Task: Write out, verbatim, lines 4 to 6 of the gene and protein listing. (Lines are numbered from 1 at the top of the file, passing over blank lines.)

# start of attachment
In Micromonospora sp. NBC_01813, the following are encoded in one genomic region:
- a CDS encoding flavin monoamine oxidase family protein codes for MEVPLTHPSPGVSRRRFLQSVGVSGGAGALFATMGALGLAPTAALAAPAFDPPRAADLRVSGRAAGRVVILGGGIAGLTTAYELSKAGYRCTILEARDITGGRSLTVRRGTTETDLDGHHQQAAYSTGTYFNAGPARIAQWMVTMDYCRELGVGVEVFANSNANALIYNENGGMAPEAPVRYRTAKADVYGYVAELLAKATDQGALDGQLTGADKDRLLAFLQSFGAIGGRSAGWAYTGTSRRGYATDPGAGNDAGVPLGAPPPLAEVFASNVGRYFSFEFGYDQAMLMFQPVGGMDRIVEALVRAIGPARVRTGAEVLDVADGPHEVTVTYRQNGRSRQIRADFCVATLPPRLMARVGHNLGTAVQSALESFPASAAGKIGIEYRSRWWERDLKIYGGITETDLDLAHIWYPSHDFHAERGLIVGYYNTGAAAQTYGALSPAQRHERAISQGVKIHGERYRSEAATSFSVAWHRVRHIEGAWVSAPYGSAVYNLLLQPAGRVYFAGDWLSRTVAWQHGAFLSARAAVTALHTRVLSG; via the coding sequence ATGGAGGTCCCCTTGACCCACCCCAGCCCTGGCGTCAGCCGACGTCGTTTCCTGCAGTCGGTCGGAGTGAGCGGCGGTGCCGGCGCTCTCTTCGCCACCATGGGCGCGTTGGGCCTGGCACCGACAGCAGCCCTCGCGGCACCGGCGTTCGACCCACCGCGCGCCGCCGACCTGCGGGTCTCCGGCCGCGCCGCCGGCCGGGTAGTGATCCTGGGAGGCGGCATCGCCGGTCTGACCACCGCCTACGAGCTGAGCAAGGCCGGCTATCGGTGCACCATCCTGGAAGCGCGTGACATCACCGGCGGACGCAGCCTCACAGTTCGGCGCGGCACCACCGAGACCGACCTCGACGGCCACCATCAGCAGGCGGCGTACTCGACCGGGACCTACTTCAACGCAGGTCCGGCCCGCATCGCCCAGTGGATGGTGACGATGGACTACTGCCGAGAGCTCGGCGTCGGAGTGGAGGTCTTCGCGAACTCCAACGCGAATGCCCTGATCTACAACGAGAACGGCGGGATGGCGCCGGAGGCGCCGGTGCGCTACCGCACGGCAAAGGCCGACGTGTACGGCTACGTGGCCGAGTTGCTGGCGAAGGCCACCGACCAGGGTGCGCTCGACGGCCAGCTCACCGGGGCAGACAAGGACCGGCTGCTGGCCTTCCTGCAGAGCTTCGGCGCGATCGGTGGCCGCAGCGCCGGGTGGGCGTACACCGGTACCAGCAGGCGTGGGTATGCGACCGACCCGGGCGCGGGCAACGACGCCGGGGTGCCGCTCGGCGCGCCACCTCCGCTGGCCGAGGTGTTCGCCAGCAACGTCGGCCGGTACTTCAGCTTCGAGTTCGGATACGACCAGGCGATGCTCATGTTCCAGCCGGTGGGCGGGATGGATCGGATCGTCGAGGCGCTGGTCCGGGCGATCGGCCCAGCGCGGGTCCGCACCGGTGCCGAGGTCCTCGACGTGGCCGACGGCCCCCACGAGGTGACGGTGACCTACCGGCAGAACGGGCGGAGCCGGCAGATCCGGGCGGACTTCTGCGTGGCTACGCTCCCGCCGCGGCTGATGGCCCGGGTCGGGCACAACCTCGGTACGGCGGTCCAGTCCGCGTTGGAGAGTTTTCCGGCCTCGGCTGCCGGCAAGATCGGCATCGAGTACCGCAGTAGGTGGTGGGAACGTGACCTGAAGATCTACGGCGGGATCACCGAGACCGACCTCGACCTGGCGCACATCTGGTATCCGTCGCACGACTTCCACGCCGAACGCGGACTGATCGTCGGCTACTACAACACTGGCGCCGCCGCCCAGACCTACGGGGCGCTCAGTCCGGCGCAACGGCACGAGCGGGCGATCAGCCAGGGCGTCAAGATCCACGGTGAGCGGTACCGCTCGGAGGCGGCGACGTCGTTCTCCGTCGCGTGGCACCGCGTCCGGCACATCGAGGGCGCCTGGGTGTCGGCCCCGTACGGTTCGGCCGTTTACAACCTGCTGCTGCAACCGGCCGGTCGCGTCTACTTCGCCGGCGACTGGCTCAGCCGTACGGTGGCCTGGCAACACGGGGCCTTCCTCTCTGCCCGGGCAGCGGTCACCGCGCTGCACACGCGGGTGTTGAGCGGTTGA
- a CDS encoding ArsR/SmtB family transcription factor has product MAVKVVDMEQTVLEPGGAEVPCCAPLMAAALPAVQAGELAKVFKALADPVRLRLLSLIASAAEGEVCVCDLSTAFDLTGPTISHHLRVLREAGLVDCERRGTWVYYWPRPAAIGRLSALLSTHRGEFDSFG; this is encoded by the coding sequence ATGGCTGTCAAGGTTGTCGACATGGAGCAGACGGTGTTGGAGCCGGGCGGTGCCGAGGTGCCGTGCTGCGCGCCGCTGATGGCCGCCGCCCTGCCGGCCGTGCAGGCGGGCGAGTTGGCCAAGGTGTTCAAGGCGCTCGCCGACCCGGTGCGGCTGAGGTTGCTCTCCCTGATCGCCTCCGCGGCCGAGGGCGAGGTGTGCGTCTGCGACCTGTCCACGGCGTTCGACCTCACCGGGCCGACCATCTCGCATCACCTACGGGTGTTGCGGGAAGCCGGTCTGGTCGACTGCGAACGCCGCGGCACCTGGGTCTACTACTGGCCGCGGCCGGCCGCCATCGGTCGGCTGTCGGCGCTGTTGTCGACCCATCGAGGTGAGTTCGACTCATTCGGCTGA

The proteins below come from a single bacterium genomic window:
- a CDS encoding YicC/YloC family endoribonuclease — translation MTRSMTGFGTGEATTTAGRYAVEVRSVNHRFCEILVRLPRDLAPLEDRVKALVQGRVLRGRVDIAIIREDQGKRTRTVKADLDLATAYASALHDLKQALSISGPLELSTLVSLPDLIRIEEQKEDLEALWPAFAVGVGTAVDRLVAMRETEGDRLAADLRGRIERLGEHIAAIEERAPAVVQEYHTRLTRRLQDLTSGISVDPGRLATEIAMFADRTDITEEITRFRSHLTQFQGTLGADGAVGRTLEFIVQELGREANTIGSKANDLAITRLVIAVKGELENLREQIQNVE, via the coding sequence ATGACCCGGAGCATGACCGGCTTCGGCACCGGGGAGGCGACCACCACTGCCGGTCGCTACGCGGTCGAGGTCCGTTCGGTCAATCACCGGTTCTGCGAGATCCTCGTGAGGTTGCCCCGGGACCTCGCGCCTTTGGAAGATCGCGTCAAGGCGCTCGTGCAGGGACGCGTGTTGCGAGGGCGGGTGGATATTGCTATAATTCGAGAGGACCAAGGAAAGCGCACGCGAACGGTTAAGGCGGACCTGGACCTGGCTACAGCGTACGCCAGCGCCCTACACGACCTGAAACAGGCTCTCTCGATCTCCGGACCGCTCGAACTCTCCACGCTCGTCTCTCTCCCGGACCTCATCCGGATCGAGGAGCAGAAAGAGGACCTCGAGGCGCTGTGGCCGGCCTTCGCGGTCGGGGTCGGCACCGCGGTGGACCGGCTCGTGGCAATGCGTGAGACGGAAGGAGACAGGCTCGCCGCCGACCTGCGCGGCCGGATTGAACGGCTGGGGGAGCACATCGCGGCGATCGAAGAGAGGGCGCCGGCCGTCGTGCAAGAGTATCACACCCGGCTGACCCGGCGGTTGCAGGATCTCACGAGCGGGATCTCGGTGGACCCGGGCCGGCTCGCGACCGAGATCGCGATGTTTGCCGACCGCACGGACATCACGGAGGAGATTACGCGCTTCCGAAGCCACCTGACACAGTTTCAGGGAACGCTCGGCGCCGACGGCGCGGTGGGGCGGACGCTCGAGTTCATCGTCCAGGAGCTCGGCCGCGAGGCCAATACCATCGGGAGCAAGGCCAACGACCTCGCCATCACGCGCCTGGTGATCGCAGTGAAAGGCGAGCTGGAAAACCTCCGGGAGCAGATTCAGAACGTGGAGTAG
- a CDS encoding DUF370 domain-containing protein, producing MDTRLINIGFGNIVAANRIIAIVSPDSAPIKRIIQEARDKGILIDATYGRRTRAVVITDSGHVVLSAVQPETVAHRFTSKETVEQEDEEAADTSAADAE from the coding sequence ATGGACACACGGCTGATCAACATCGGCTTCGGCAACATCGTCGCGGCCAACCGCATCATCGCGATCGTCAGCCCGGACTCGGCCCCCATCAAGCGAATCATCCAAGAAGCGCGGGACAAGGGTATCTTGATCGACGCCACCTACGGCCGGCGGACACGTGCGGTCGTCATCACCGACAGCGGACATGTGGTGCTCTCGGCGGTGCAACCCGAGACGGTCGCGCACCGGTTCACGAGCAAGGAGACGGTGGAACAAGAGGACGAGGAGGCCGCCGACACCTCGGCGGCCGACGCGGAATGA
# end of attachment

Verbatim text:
The proteins below come from a single bacterium genomic window:
- a CDS encoding YicC/YloC family endoribonuclease — translation MTRSMTGFGTGEATTTAGRYAVEVRSVNHRFCEILVRLPRDLAPLEDRVKALVQGRVLRGRVDIAIIREDQGKRTRTVKADLDLATAYASALHDLKQALSISGPLELSTLVSLPDLIRIEEQKEDLEALWPAFAVGVGTAVDRLVAMRETEGDRLAADLRGRIERLGEHIAAIEERAPAVVQEYHTRLTRRLQDLTSGISVDPGRLATEIAMFADRTDITEEITRFRSHLTQFQGTLGADGAVGRTLEFIVQELGREANTIGSKANDLAITRLVIAVKGELENLREQIQNVE, via the coding sequence ATGACCCGGAGCATGACCGGCTTCGGCACCGGGGAGGCGACCACCACTGCCGGTCGCTACGCGGTCGAGGTCCGTTCGGTCAATCACCGGTTCTGCGAGATCCTCGTGAGGTTGCCCCGGGACCTCGCGCCTTTGGAAGATCGCGTCAAGGCGCTCGTGCAGGGACGCGTGTTGCGAGGGCGGGTGGATATTGCTATAATTCGAGAGGACCAAGGAAAGCGCACGCGAACGGTTAAGGCGGACCTGGACCTGGCTACAGCGTACGCCAGCGCCCTACACGACCTGAAACAGGCTCTCTCGATCTCCGGACCGCTCGAACTCTCCACGCTCGTCTCTCTCCCGGACCTCATCCGGATCGAGGAGCAGAAAGAGGACCTCGAGGCGCTGTGGCCGGCCTTCGCGGTCGGGGTCGGCACCGCGGTGGACCGGCTCGTGGCAATGCGTGAGACGGAAGGAGACAGGCTCGCCGCCGACCTGCGCGGCCGGATTGAACGGCTGGGGGAGCACATCGCGGCGATCGAAGAGAGGGCGCCGGCCGTCGTGCAAGAGTATCACACCCGGCTGACCCGGCGGTTGCAGGATCTCACGAGCGGGATCTCGGTGGACCCGGGCCGGCTCGCGACCGAGATCGCGATGTTTGCCGACCGCACGGACATCACGGAGGAGATTACGCGCTTCCGAAGCCACCTGACACAGTTTCAGGGAACGCTCGGCGCCGACGGCGCGGTGGGGCGGACGCTCGAGTTCATCGTCCAGGAGCTCGGCCGCGAGGCCAATACCATCGGGAGCAAGGCCAACGACCTCGCCATCACGCGCCTGGTGATCGCAGTGAAAGGCGAGCTGGAAAACCTCCGGGAGCAGATTCAGAACGTGGAGTAG
- a CDS encoding DUF370 domain-containing protein, producing MDTRLINIGFGNIVAANRIIAIVSPDSAPIKRIIQEARDKGILIDATYGRRTRAVVITDSGHVVLSAVQPETVAHRFTSKETVEQEDEEAADTSAADAE from the coding sequence ATGGACACACGGCTGATCAACATCGGCTTCGGCAACATCGTCGCGGCCAACCGCATCATCGCGATCGTCAGCCCGGACTCGGCCCCCATCAAGCGAATCATCCAAGAAGCGCGGGACAAGGGTATCTTGATCGACGCCACCTACGGCCGGCGGACACGTGCGGTCGTCATCACCGACAGCGGACATGTGGTGCTCTCGGCGGTGCAACCCGAGACGGTCGCGCACCGGTTCACGAGCAAGGAGACGGTGGAACAAGAGGACGAGGAGGCCGCCGACACCTCGGCGGCCGACGCGGAATGA